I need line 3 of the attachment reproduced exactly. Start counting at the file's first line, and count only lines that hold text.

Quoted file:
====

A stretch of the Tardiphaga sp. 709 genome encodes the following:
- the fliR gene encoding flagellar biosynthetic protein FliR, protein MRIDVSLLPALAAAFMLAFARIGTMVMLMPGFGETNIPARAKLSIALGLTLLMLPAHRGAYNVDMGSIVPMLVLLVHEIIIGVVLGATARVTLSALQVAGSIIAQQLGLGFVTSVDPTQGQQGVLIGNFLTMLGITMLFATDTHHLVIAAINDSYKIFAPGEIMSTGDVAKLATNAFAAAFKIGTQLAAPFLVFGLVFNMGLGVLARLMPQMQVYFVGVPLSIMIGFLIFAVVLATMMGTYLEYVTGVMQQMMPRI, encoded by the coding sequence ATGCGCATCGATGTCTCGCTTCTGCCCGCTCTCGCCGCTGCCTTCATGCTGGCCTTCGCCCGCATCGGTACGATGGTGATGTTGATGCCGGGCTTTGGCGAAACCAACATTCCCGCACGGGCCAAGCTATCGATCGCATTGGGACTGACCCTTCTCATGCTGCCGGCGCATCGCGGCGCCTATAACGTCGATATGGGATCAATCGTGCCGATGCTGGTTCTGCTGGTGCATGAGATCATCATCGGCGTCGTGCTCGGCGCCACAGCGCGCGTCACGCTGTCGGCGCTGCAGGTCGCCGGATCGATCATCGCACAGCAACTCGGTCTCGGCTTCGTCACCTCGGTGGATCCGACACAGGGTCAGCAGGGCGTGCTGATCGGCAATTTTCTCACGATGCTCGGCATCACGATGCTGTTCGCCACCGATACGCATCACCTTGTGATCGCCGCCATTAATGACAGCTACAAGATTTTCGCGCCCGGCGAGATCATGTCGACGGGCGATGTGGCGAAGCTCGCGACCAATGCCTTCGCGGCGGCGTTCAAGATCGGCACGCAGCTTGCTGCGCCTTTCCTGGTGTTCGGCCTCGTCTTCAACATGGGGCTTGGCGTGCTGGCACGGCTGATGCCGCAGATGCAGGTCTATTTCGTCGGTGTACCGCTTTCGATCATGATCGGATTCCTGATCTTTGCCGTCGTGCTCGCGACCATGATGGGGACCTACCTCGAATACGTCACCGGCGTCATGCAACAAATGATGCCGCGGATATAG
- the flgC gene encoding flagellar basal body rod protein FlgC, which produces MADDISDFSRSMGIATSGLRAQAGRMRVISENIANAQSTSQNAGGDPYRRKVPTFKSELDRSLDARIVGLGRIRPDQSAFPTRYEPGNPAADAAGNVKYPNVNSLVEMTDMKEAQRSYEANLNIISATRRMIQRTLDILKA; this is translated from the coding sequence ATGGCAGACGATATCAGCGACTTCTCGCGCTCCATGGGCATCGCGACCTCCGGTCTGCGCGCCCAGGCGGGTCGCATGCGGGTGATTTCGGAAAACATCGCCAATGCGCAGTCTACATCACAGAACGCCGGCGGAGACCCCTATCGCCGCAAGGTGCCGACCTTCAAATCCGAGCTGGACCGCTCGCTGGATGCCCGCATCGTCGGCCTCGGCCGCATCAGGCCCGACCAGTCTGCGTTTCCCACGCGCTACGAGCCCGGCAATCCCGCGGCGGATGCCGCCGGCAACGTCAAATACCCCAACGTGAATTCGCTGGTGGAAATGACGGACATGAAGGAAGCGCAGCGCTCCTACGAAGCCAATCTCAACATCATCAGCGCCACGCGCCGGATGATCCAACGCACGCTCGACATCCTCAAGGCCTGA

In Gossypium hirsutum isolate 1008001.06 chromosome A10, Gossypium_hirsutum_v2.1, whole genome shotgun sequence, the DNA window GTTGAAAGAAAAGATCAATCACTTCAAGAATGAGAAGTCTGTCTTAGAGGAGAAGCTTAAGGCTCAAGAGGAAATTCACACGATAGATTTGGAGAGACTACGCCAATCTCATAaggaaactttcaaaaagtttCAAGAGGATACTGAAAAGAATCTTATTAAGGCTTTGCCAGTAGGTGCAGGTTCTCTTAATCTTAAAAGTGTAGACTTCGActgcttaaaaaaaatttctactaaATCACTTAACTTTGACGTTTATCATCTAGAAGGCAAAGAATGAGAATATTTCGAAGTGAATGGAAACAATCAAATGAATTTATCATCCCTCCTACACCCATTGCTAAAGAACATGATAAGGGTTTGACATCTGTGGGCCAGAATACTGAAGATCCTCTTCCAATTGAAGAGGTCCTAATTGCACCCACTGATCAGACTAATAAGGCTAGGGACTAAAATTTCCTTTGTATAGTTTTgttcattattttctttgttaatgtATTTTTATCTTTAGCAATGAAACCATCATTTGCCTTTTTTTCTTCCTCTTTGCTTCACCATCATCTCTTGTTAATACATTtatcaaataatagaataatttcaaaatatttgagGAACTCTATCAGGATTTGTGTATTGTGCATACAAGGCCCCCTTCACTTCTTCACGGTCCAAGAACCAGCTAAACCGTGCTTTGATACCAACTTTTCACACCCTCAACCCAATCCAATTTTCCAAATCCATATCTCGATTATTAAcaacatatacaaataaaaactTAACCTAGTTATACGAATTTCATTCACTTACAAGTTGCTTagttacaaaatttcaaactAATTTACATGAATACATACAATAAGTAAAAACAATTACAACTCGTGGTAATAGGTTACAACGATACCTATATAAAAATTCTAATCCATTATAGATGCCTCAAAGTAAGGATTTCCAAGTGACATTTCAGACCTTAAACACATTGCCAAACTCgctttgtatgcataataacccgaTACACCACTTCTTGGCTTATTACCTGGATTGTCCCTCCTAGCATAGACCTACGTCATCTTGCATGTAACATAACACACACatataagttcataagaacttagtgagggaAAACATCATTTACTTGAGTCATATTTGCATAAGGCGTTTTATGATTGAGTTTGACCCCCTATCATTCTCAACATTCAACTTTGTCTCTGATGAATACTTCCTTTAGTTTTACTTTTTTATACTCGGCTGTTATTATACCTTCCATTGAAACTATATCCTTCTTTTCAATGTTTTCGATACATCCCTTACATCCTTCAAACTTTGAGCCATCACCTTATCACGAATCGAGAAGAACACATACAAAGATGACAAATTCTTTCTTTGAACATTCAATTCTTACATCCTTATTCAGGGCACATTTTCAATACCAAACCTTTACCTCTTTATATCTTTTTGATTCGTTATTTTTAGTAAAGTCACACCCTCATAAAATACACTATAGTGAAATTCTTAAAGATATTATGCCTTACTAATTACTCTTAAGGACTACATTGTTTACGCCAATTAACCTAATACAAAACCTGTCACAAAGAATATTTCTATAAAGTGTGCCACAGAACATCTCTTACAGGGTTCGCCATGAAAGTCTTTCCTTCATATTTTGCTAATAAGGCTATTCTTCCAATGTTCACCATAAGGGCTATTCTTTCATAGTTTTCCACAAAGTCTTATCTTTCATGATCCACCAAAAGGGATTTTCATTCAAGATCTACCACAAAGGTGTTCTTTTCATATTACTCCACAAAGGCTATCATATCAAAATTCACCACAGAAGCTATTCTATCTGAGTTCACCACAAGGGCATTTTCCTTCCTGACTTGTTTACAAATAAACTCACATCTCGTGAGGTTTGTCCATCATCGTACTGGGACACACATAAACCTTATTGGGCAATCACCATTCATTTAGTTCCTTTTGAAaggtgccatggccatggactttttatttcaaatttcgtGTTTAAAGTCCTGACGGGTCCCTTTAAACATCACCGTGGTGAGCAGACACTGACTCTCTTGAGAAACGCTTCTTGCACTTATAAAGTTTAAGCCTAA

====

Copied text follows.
- the flgC gene encoding flagellar basal body rod protein FlgC, which produces MADDISDFSRSMGIATSGLRAQAGRMRVISENIANAQSTSQNAGGDPYRRKVPTFKSELDRSLDARIVGLGRIRPDQSAFPTRYEPGNPAADAAGNVKYPNVNSLVEMTDMKEAQRSYEANLNIISATRRMIQRTLDILKA; this is translated from the coding sequence ATGGCAGACGATATCAGCGACTTCTCGCGCTCCATGGGCATCGCGACCTCCGGTCTGCGCGCCCAGGCGGGTCGCATGCGGGTGATTTCGGAAAACATCGCCAATGCGCAGTCTACATCACAGAACGCCGGCGGAGACCCCTATCGCCGCAAGGTGCCGACCTTCAAATCCGAGCTGGACCGCTCGCTGGATGCCCGCATCGTCGGCCTCGGCCGCATCAGGCCCGACCAGTCTGCGTTTCCCACGCGCTACGAGCCCGGCAATCCCGCGGCGGATGCCGCCGGCAACGTCAAATACCCCAACGTGAATTCGCTGGTGGAAATGACGGACATGAAGGAAGCGCAGCGCTCCTACGAAGCCAATCTCAACATCATCAGCGCCACGCGCCGGATGATCCAACGCACGCTCGACATCCTCAAGGCCTGA